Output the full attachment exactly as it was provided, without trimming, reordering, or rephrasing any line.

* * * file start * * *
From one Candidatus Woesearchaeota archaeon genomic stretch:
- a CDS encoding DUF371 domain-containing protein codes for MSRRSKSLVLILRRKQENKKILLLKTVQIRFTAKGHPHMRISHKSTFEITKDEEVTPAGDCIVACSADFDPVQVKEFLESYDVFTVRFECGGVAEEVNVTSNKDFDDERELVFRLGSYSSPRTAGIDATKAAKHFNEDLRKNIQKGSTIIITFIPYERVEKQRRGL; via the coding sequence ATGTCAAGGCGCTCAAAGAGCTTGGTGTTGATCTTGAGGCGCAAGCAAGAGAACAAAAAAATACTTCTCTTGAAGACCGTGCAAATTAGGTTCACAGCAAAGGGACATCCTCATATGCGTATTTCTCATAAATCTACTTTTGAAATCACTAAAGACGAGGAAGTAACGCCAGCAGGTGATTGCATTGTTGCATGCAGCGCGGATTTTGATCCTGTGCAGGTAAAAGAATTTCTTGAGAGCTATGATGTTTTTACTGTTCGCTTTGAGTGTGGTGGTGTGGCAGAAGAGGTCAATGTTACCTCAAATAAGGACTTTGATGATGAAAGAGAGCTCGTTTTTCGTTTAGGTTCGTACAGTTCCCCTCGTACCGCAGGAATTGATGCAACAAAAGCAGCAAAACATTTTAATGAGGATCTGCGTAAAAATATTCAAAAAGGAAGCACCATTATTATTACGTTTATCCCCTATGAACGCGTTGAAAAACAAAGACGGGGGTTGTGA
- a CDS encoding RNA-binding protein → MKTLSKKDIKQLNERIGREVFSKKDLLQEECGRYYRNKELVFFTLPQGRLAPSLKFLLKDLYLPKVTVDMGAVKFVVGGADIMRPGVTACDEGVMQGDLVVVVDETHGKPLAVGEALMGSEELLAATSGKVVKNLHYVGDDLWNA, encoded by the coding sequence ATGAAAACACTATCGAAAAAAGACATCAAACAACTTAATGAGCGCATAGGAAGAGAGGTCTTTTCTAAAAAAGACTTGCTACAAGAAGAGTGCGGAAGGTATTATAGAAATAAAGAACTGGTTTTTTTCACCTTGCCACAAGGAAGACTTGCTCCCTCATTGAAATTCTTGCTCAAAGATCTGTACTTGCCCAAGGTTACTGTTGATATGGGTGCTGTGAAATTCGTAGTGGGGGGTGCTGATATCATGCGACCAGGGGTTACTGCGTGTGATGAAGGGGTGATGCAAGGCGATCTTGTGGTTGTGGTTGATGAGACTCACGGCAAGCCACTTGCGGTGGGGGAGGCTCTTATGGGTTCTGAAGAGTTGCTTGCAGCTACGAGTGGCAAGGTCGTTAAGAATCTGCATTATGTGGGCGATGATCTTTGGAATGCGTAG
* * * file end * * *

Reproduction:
From one Candidatus Woesearchaeota archaeon genomic stretch:
- a CDS encoding DUF371 domain-containing protein codes for MSRRSKSLVLILRRKQENKKILLLKTVQIRFTAKGHPHMRISHKSTFEITKDEEVTPAGDCIVACSADFDPVQVKEFLESYDVFTVRFECGGVAEEVNVTSNKDFDDERELVFRLGSYSSPRTAGIDATKAAKHFNEDLRKNIQKGSTIIITFIPYERVEKQRRGL; via the coding sequence ATGTCAAGGCGCTCAAAGAGCTTGGTGTTGATCTTGAGGCGCAAGCAAGAGAACAAAAAAATACTTCTCTTGAAGACCGTGCAAATTAGGTTCACAGCAAAGGGACATCCTCATATGCGTATTTCTCATAAATCTACTTTTGAAATCACTAAAGACGAGGAAGTAACGCCAGCAGGTGATTGCATTGTTGCATGCAGCGCGGATTTTGATCCTGTGCAGGTAAAAGAATTTCTTGAGAGCTATGATGTTTTTACTGTTCGCTTTGAGTGTGGTGGTGTGGCAGAAGAGGTCAATGTTACCTCAAATAAGGACTTTGATGATGAAAGAGAGCTCGTTTTTCGTTTAGGTTCGTACAGTTCCCCTCGTACCGCAGGAATTGATGCAACAAAAGCAGCAAAACATTTTAATGAGGATCTGCGTAAAAATATTCAAAAAGGAAGCACCATTATTATTACGTTTATCCCCTATGAACGCGTTGAAAAACAAAGACGGGGGTTGTGA
- a CDS encoding RNA-binding protein → MKTLSKKDIKQLNERIGREVFSKKDLLQEECGRYYRNKELVFFTLPQGRLAPSLKFLLKDLYLPKVTVDMGAVKFVVGGADIMRPGVTACDEGVMQGDLVVVVDETHGKPLAVGEALMGSEELLAATSGKVVKNLHYVGDDLWNA, encoded by the coding sequence ATGAAAACACTATCGAAAAAAGACATCAAACAACTTAATGAGCGCATAGGAAGAGAGGTCTTTTCTAAAAAAGACTTGCTACAAGAAGAGTGCGGAAGGTATTATAGAAATAAAGAACTGGTTTTTTTCACCTTGCCACAAGGAAGACTTGCTCCCTCATTGAAATTCTTGCTCAAAGATCTGTACTTGCCCAAGGTTACTGTTGATATGGGTGCTGTGAAATTCGTAGTGGGGGGTGCTGATATCATGCGACCAGGGGTTACTGCGTGTGATGAAGGGGTGATGCAAGGCGATCTTGTGGTTGTGGTTGATGAGACTCACGGCAAGCCACTTGCGGTGGGGGAGGCTCTTATGGGTTCTGAAGAGTTGCTTGCAGCTACGAGTGGCAAGGTCGTTAAGAATCTGCATTATGTGGGCGATGATCTTTGGAATGCGTAG